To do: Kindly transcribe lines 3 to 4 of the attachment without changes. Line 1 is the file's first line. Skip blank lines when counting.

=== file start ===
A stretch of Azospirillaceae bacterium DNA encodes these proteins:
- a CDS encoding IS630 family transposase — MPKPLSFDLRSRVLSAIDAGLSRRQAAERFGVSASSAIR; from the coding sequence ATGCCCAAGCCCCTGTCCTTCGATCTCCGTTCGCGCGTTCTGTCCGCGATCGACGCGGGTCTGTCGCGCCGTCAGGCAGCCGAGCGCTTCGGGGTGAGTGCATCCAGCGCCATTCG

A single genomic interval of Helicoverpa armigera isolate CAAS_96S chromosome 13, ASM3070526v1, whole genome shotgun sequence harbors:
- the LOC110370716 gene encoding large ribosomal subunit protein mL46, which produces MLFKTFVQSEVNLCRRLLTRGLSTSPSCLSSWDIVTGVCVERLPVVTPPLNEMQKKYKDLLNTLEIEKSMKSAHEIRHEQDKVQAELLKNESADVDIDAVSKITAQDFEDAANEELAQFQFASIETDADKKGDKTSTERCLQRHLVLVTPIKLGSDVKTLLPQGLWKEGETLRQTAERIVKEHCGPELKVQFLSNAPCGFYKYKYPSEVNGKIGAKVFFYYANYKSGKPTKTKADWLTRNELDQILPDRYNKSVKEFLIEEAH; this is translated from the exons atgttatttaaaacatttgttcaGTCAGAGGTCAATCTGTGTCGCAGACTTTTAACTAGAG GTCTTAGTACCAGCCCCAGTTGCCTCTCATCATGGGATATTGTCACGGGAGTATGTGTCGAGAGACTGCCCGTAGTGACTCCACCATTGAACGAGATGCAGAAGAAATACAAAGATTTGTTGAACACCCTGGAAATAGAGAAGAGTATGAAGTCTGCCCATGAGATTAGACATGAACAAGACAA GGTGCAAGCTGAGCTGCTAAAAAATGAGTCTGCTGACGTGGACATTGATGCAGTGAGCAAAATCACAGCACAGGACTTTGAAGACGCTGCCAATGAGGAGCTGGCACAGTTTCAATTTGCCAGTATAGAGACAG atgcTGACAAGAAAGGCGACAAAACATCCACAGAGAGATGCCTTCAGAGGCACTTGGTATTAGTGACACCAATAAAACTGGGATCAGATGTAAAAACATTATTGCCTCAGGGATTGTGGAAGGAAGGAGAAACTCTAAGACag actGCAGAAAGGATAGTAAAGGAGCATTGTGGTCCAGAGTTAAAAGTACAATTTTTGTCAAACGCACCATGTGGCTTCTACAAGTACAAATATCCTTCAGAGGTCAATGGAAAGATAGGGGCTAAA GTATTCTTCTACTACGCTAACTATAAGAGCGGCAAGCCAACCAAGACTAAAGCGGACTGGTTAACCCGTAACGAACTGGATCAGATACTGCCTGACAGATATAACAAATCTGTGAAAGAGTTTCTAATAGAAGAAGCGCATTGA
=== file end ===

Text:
A single genomic interval of Helicoverpa armigera isolate CAAS_96S chromosome 13, ASM3070526v1, whole genome shotgun sequence harbors:
- the LOC110370716 gene encoding large ribosomal subunit protein mL46, which produces MLFKTFVQSEVNLCRRLLTRGLSTSPSCLSSWDIVTGVCVERLPVVTPPLNEMQKKYKDLLNTLEIEKSMKSAHEIRHEQDKVQAELLKNESADVDIDAVSKITAQDFEDAANEELAQFQFASIETDADKKGDKTSTERCLQRHLVLVTPIKLGSDVKTLLPQGLWKEGETLRQTAERIVKEHCGPELKVQFLSNAPCGFYKYKYPSEVNGKIGAKVFFYYANYKSGKPTKTKADWLTRNELDQILPDRYNKSVKEFLIEEAH; this is translated from the exons atgttatttaaaacatttgttcaGTCAGAGGTCAATCTGTGTCGCAGACTTTTAACTAGAG GTCTTAGTACCAGCCCCAGTTGCCTCTCATCATGGGATATTGTCACGGGAGTATGTGTCGAGAGACTGCCCGTAGTGACTCCACCATTGAACGAGATGCAGAAGAAATACAAAGATTTGTTGAACACCCTGGAAATAGAGAAGAGTATGAAGTCTGCCCATGAGATTAGACATGAACAAGACAA GGTGCAAGCTGAGCTGCTAAAAAATGAGTCTGCTGACGTGGACATTGATGCAGTGAGCAAAATCACAGCACAGGACTTTGAAGACGCTGCCAATGAGGAGCTGGCACAGTTTCAATTTGCCAGTATAGAGACAG atgcTGACAAGAAAGGCGACAAAACATCCACAGAGAGATGCCTTCAGAGGCACTTGGTATTAGTGACACCAATAAAACTGGGATCAGATGTAAAAACATTATTGCCTCAGGGATTGTGGAAGGAAGGAGAAACTCTAAGACag actGCAGAAAGGATAGTAAAGGAGCATTGTGGTCCAGAGTTAAAAGTACAATTTTTGTCAAACGCACCATGTGGCTTCTACAAGTACAAATATCCTTCAGAGGTCAATGGAAAGATAGGGGCTAAA GTATTCTTCTACTACGCTAACTATAAGAGCGGCAAGCCAACCAAGACTAAAGCGGACTGGTTAACCCGTAACGAACTGGATCAGATACTGCCTGACAGATATAACAAATCTGTGAAAGAGTTTCTAATAGAAGAAGCGCATTGA